Bolitaena pygmaea   (Verrill, 1884)

pygmy pelagic octopod

Native range | All suitable habitat | Point map | Year 2100
This map was computer-generated and has not yet been reviewed.
Bolitaena pygmaea   AquaMaps   Data sources: GBIF OBIS
Upload your photos and videos
| All pictures | Google image |
Image of Bolitaena pygmaea (pygmy pelagic octopod)
Bolitaena pygmaea
No image available for this species;
drawing shows typical fish in this Family.

Classification / Names Common names | Synonyms | CoL | ITIS | WoRMS

Cephalopoda | Octopoda | Bolitaenidae

Environment / Climate / Range Ecology

Pelagic; depth range 100 - 1400 m (Ref. 96968).  Subtropical

Distribution Countries | FAO areas | Ecosystems | Occurrences | Introductions

Indo-Pacific, Atlantic Ocean and the Mediterranean. Subtropical to subtropical.

Length at first maturity / Size / Weight / Age

Maturity: Lm ?  range ? - ? cm Max length : 6.0 cm ML male/unsexed; (Ref. 96968)

Biology     Glossary (e.g. epibenthic)

Depth range from 100 to 1,400 m. These small pelagic octopuses typically live over deeper water. Young animals tend to occur in the shallower end of the range. As members of this species reach sexual maturity the iridescence of the digestive gland and eyes is lost and animals migrate to deeper darker waters. Pigmentation greatly increases in females as they mature and the arms become relatively longer. Increased pigmentation may be associated with the need to mask output from the female's circumoral light organ. This light organ may be used for reproductive signalling to males. The posterior salivary glands of mature males are greatly enlarged and have been suggested to produce a chemical attractant for females (Ref. 96968). Members of the class Cephalopoda are gonochoric. Male and female adults usually die shortly after spawning and brooding, respectively. Mating behavior: Males perform various displays to attract potential females for copulation. During copulation, male grasp the female and inserts the hectocotylus into the female's mantle cavity where fertilization usually occurs. Life cycle: Embryos hatch into planktonic stage and live for some time before they grow larger and take up a benthic existence as adults (Ref. 833).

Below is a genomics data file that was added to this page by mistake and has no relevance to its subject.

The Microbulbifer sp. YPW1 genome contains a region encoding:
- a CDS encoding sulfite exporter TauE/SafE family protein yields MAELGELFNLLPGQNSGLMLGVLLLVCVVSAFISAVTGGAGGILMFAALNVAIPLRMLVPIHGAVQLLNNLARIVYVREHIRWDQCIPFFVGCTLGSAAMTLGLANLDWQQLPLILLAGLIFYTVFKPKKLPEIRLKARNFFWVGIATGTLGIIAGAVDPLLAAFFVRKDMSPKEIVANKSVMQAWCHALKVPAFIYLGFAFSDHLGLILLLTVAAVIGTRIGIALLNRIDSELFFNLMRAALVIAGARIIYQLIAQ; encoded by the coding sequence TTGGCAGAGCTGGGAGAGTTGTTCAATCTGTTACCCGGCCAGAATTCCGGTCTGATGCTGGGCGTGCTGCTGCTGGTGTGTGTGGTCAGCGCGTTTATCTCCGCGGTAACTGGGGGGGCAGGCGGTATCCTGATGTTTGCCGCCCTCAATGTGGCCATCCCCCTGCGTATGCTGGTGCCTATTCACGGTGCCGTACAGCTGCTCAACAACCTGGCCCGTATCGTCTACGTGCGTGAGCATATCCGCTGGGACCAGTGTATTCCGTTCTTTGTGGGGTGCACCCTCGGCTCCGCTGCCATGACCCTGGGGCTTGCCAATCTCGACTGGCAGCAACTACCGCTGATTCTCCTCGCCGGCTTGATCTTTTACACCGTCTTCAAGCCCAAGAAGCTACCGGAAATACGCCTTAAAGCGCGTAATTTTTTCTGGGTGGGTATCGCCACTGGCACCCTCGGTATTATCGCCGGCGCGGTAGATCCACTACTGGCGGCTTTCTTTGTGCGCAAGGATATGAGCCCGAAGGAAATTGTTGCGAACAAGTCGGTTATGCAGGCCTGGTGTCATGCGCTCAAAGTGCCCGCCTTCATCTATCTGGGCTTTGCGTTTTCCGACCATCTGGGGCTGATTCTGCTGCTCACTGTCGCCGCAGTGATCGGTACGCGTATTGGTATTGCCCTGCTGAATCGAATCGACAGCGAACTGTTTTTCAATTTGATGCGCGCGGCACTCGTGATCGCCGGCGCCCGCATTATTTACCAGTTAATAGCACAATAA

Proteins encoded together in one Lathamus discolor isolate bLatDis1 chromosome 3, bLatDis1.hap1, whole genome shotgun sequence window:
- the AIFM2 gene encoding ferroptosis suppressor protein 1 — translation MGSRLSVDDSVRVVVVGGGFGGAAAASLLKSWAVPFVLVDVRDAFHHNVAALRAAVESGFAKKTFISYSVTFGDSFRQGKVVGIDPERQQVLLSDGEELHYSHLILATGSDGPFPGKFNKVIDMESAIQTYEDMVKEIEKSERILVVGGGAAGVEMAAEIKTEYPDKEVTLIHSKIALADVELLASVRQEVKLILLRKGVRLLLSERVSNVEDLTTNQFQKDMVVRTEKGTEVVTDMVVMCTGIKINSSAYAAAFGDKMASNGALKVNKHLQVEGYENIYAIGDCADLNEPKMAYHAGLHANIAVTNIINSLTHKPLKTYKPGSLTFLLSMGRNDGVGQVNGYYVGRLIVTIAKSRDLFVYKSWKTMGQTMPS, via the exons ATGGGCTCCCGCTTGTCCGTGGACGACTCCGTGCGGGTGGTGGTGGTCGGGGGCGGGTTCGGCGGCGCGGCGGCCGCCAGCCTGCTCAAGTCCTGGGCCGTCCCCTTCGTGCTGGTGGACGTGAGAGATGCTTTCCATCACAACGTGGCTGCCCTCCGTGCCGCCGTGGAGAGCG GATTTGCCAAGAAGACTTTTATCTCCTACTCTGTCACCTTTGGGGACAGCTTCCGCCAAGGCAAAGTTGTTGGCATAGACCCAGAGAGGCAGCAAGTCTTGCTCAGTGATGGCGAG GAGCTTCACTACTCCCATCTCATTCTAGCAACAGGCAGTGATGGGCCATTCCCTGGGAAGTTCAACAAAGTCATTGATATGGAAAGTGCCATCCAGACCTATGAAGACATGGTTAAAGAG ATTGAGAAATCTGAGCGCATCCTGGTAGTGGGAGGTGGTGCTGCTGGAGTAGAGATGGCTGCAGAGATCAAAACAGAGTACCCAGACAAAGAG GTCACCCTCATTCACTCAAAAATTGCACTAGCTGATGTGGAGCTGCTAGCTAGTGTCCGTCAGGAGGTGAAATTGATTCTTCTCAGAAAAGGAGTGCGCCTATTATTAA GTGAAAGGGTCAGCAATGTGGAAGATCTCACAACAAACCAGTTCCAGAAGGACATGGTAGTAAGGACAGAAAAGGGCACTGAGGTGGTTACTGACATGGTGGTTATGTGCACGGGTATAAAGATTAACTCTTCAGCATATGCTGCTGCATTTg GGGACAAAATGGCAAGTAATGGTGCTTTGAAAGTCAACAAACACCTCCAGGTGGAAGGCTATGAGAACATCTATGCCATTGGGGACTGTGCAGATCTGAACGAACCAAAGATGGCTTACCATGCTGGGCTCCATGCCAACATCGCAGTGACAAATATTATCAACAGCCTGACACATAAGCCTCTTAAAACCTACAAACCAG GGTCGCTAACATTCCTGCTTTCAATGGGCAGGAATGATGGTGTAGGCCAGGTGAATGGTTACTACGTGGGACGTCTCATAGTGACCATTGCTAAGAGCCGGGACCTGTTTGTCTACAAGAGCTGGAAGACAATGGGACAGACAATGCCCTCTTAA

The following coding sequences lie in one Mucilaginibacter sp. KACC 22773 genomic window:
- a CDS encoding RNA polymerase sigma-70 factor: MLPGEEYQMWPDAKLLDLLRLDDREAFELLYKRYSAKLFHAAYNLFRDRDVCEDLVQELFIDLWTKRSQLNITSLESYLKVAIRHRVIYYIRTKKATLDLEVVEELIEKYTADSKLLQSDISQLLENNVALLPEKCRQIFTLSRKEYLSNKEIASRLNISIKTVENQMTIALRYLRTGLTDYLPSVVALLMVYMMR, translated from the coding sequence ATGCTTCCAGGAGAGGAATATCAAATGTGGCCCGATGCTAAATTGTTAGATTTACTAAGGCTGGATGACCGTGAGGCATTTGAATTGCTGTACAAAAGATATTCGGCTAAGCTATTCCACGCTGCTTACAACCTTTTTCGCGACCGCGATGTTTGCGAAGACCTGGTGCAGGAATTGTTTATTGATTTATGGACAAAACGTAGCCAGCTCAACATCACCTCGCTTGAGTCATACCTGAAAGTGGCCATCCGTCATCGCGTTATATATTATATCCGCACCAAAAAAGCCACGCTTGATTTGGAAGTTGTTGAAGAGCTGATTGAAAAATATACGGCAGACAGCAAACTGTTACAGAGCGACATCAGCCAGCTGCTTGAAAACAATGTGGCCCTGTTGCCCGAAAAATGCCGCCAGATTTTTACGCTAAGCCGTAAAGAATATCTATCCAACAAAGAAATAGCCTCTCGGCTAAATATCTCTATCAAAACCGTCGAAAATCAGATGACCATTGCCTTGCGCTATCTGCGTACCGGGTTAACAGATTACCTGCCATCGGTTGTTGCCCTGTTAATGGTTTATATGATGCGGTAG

Life cycle and mating behavior Maturity | Reproduction | Spawning | Eggs | Fecundity | Larvae

Members of the class Cephalopoda are gonochoric. Male and female adults usually die shortly after spawning and brooding, respectively. Mating behavior: Males perform various displays to attract potential females for copulation. During copulation, male grasp the female and inserts the hectocotylus into the female's mantle cavity where fertilization usually occurs. Life cycle: Embryos hatch into planktonic stage and live for some time before they grow larger and take up a benthic existence as adults.

Main reference References | Coordinator | Collaborators

Turgeon, D.D., J.F. Quinn Jr., A.E. Bogan, E.V. Coan, F.G. Hochberg, W.G. Lyons, P.M. Mikkelsen, R.J. Neves, C.F.E. Roper, G. Rosenberg, B. Roth, A. Scheltema, F.G. Thompson, M. Vecchione and J.D. Willams. 1998. (Ref. 1667)

IUCN Red List Status (Ref. 115185)

CITES status (Ref. 108899)

Not Evaluated

Threat to humans

Human uses


| FisheriesWiki |

More information

Countries
FAO areas
Ecosystems
Occurrences
Introductions
Stocks
Ecology
Diet
Food items
Common names
Synonyms
Predators
Reproduction
Maturity
Spawning
Fecundity
Eggs
Egg development
Age/Size
Growth
Length-weight
Length-length
Morphology
Larvae
Abundance
References
Mass conversion

Internet sources

BHL | BOLD Systems | CISTI | DiscoverLife | FAO(Publication : search) | GenBank (genome, nucleotide) | GloBI | GOBASE | Google Books | Google Scholar | Google | ispecies | PubMed | Scirus | Tree of Life | uBio | uBio RSS | Wikipedia (Go, Search) | Zoological Record

Estimates of some properties based on models

Price category (Ref. 80766)
Unknown